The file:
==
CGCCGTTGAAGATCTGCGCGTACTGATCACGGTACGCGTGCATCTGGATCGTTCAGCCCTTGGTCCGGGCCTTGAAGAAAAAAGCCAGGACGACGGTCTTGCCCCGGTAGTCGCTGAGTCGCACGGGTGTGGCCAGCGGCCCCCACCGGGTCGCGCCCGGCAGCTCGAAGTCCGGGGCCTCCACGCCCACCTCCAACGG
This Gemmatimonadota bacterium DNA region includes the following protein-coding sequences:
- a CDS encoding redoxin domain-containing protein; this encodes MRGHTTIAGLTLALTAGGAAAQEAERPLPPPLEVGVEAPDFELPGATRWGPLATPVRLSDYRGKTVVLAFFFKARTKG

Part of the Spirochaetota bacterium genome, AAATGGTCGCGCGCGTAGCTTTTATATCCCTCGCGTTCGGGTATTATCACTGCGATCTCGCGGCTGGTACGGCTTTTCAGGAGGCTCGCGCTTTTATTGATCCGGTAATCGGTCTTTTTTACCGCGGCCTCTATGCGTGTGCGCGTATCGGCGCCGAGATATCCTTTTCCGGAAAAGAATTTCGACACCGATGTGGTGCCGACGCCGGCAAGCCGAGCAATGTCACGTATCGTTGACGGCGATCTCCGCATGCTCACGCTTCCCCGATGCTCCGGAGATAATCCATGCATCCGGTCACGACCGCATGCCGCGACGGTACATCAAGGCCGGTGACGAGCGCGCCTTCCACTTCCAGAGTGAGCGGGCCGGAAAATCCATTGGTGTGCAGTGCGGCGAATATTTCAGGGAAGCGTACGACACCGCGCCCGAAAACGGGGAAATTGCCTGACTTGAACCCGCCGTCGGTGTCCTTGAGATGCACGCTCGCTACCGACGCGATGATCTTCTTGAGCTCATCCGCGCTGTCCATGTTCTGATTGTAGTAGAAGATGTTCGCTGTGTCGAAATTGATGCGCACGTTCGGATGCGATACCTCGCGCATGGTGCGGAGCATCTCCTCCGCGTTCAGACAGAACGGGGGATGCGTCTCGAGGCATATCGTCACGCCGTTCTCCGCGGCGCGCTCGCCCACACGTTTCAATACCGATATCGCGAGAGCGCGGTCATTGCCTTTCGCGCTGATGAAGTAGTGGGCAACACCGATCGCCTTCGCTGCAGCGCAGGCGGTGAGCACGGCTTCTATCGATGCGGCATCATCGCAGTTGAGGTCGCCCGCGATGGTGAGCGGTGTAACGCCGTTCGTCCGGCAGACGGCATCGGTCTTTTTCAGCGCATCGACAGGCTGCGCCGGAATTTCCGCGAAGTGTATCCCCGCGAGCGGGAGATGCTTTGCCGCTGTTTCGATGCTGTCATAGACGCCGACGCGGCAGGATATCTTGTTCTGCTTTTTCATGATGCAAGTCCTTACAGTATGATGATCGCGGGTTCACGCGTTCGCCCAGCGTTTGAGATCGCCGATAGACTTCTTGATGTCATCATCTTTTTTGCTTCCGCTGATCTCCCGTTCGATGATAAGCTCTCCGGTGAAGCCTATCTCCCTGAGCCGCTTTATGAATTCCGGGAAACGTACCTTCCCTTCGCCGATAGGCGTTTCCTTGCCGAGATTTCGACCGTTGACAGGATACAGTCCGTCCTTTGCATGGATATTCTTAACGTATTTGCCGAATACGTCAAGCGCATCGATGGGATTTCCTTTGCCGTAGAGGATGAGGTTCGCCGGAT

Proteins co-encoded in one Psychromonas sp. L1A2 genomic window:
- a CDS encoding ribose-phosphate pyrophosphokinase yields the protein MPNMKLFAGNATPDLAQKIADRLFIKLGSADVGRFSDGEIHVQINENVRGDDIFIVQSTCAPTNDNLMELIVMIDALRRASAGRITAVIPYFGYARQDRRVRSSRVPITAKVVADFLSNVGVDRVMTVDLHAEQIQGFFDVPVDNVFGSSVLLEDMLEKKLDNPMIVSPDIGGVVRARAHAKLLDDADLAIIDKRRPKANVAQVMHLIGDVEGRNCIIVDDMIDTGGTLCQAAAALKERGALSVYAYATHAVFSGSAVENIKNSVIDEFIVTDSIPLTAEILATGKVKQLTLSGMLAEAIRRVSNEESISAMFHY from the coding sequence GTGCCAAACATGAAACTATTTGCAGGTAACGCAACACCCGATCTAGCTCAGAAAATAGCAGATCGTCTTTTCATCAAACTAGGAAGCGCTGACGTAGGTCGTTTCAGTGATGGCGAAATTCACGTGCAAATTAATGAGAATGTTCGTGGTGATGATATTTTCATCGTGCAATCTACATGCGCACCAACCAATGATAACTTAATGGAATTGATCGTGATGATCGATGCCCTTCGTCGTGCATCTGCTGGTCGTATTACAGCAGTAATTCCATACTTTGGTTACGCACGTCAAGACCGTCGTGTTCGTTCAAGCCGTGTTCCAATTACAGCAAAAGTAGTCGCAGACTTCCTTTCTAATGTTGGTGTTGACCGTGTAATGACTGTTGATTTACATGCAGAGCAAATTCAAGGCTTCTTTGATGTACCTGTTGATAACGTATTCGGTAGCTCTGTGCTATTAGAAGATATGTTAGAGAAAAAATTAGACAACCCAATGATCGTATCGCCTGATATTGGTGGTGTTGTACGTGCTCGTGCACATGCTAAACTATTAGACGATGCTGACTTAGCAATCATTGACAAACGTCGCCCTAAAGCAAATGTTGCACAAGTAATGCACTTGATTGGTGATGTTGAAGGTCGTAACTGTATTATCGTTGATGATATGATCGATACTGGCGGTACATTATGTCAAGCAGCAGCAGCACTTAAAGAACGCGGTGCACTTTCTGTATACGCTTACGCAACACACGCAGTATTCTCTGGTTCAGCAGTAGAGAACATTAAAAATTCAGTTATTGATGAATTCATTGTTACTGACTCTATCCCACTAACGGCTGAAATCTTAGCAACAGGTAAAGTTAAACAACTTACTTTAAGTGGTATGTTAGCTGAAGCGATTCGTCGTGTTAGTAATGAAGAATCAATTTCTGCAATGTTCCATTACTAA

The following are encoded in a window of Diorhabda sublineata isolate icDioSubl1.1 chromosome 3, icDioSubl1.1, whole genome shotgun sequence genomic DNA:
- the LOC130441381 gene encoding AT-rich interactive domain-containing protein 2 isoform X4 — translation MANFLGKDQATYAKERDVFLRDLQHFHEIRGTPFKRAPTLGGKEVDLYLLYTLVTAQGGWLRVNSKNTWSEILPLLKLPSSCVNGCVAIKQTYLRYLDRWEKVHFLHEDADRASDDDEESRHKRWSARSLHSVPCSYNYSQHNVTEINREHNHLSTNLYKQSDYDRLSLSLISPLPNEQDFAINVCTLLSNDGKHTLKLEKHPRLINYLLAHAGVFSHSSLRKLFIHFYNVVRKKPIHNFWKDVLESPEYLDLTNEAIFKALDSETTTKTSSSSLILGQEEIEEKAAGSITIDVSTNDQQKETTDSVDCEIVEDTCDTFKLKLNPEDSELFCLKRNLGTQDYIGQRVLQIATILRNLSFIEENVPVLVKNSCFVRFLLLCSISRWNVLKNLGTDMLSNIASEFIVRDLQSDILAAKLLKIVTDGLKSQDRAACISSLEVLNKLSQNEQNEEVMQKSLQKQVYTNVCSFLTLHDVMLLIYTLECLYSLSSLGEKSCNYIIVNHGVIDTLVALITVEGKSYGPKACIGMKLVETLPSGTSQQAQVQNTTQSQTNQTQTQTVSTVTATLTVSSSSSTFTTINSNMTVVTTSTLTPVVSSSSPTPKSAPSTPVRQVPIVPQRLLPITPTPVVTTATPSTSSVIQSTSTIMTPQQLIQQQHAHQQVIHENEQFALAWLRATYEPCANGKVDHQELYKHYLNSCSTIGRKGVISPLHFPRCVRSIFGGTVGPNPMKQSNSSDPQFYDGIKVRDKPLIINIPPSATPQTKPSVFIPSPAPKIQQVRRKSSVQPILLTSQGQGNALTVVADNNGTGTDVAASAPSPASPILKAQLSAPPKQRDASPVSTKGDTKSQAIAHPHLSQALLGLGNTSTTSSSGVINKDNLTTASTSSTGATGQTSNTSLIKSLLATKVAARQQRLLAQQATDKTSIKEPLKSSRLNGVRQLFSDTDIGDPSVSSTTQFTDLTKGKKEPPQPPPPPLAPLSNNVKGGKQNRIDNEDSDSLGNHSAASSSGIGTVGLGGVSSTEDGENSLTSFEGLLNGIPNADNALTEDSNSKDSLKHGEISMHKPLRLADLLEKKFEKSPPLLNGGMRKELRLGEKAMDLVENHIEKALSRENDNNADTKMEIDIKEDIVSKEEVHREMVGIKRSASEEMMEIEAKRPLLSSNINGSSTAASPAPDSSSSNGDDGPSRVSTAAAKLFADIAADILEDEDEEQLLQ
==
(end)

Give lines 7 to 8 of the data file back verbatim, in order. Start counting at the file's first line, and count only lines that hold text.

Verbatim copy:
The following are encoded in a window of Diorhabda sublineata isolate icDioSubl1.1 chromosome 3, icDioSubl1.1, whole genome shotgun sequence genomic DNA:
- the LOC130441381 gene encoding AT-rich interactive domain-containing protein 2 isoform X4 — translation MANFLGKDQATYAKERDVFLRDLQHFHEIRGTPFKRAPTLGGKEVDLYLLYTLVTAQGGWLRVNSKNTWSEILPLLKLPSSCVNGCVAIKQTYLRYLDRWEKVHFLHEDADRASDDDEESRHKRWSARSLHSVPCSYNYSQHNVTEINREHNHLSTNLYKQSDYDRLSLSLISPLPNEQDFAINVCTLLSNDGKHTLKLEKHPRLINYLLAHAGVFSHSSLRKLFIHFYNVVRKKPIHNFWKDVLESPEYLDLTNEAIFKALDSETTTKTSSSSLILGQEEIEEKAAGSITIDVSTNDQQKETTDSVDCEIVEDTCDTFKLKLNPEDSELFCLKRNLGTQDYIGQRVLQIATILRNLSFIEENVPVLVKNSCFVRFLLLCSISRWNVLKNLGTDMLSNIASEFIVRDLQSDILAAKLLKIVTDGLKSQDRAACISSLEVLNKLSQNEQNEEVMQKSLQKQVYTNVCSFLTLHDVMLLIYTLECLYSLSSLGEKSCNYIIVNHGVIDTLVALITVEGKSYGPKACIGMKLVETLPSGTSQQAQVQNTTQSQTNQTQTQTVSTVTATLTVSSSSSTFTTINSNMTVVTTSTLTPVVSSSSPTPKSAPSTPVRQVPIVPQRLLPITPTPVVTTATPSTSSVIQSTSTIMTPQQLIQQQHAHQQVIHENEQFALAWLRATYEPCANGKVDHQELYKHYLNSCSTIGRKGVISPLHFPRCVRSIFGGTVGPNPMKQSNSSDPQFYDGIKVRDKPLIINIPPSATPQTKPSVFIPSPAPKIQQVRRKSSVQPILLTSQGQGNALTVVADNNGTGTDVAASAPSPASPILKAQLSAPPKQRDASPVSTKGDTKSQAIAHPHLSQALLGLGNTSTTSSSGVINKDNLTTASTSSTGATGQTSNTSLIKSLLATKVAARQQRLLAQQATDKTSIKEPLKSSRLNGVRQLFSDTDIGDPSVSSTTQFTDLTKGKKEPPQPPPPPLAPLSNNVKGGKQNRIDNEDSDSLGNHSAASSSGIGTVGLGGVSSTEDGENSLTSFEGLLNGIPNADNALTEDSNSKDSLKHGEISMHKPLRLADLLEKKFEKSPPLLNGGMRKELRLGEKAMDLVENHIEKALSRENDNNADTKMEIDIKEDIVSKEEVHREMVGIKRSASEEMMEIEAKRPLLSSNINGSSTAASPAPDSSSSNGDDGPSRVSTAAAKLFADIAADILEDEDEEQLLQ